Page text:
joanne Weck Author Page

Monday, February 19, 2018


Good writers borrow from other writers. Great writers steal from them outright.  Aaron Sorkin  

How far should a writer go in "borrowing" from others? When does "BORROWING" veer from inspiration to transgression?

 Rewatching Blue Jasmine, Woody Allen's beautifully realized adaptation of Tennessee William's Streetcar Named Desire,  my sense of deja vu was so strong  that  I expected the Stanley character to fall on his knees at any moment and bellow "Stella!" 

In the final moments when the Blanche clone sits alone on a park bench mumbling to herself, I anticipated the arrival of white-coated doctors to whom she would murmur, "I've always depended on the kindness of strangers."

I had the same uneasy feeling  and sense of confusion when I recently read The Flight of Jemma Hardy by Margot Livesey, aware suddenly that I was rereading Jane Eyre, albeit in a slightly different time period, with a slightly different setting, and different names.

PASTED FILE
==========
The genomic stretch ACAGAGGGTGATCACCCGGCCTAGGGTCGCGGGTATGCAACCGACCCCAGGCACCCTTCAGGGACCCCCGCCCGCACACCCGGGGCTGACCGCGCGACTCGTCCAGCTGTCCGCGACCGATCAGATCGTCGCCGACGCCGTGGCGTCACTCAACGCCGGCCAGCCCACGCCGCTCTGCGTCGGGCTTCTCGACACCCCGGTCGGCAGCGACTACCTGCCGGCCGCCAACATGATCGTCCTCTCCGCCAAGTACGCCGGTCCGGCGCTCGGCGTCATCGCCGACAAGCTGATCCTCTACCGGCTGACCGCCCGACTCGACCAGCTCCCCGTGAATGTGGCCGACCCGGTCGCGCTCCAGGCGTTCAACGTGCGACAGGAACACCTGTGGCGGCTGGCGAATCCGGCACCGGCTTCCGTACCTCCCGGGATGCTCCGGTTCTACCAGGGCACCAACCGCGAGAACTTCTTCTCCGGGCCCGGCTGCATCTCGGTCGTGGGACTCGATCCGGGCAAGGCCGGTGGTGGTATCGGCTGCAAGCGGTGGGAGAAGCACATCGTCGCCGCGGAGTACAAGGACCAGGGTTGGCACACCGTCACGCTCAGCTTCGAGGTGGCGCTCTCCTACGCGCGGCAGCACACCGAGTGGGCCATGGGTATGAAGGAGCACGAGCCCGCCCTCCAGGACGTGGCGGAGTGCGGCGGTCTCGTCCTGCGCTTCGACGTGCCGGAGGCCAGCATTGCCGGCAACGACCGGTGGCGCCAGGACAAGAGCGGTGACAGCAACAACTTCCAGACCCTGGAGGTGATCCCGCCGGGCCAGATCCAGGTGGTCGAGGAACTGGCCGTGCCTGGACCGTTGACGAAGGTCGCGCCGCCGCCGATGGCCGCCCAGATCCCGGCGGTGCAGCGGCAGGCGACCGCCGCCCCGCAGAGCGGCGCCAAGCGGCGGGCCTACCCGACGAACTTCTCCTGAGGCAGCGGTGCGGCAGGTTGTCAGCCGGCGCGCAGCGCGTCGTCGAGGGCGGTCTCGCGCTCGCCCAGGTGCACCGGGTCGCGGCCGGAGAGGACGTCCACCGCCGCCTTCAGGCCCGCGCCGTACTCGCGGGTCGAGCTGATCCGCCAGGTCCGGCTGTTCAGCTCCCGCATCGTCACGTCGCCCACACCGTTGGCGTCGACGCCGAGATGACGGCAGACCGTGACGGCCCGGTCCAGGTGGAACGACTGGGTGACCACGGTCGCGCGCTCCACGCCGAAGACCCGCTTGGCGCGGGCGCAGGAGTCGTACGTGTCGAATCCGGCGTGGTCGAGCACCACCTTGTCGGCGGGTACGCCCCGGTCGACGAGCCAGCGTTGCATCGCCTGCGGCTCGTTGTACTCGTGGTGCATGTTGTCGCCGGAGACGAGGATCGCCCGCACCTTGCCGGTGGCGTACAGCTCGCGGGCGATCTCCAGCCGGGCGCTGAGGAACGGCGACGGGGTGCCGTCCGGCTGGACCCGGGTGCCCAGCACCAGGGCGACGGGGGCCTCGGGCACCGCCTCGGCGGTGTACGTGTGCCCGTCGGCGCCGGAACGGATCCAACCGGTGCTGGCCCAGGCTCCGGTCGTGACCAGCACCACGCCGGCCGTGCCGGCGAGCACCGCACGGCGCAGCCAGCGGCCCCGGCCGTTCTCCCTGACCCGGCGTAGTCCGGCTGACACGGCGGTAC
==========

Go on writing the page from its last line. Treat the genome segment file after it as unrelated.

It's a respected practice to find inspiration in another writer's work, to adapt, or update a great story. The account of the great flood in Gilgamesh was retold in the Old Testament as the story of Noah, and the Bible, itself, has been an inexhaustible treasure trove for character and story. In East of Eden, Steinbeck powerfully updates the story of Cain and Abel and many other stories have been reinterpreted, updated, or re-imagined. Movies famously adapt or reinterpret. Clueless cleverly updates Emma, one of Jane Austin's most beloved novels. What I find unpleasant is the distortion of the writer's original work. I'm sorry, but I find Pride and Prejudice and Zombies  a despicable rip-off.

Still I find myself questioning the legitimacy of adaptations that so completely follow the character development, themes, and plot of the original work. When is it homage and when is it outright theft?

You think about it while I get back to my writing--a novel inspired by WAR AND PEACE.

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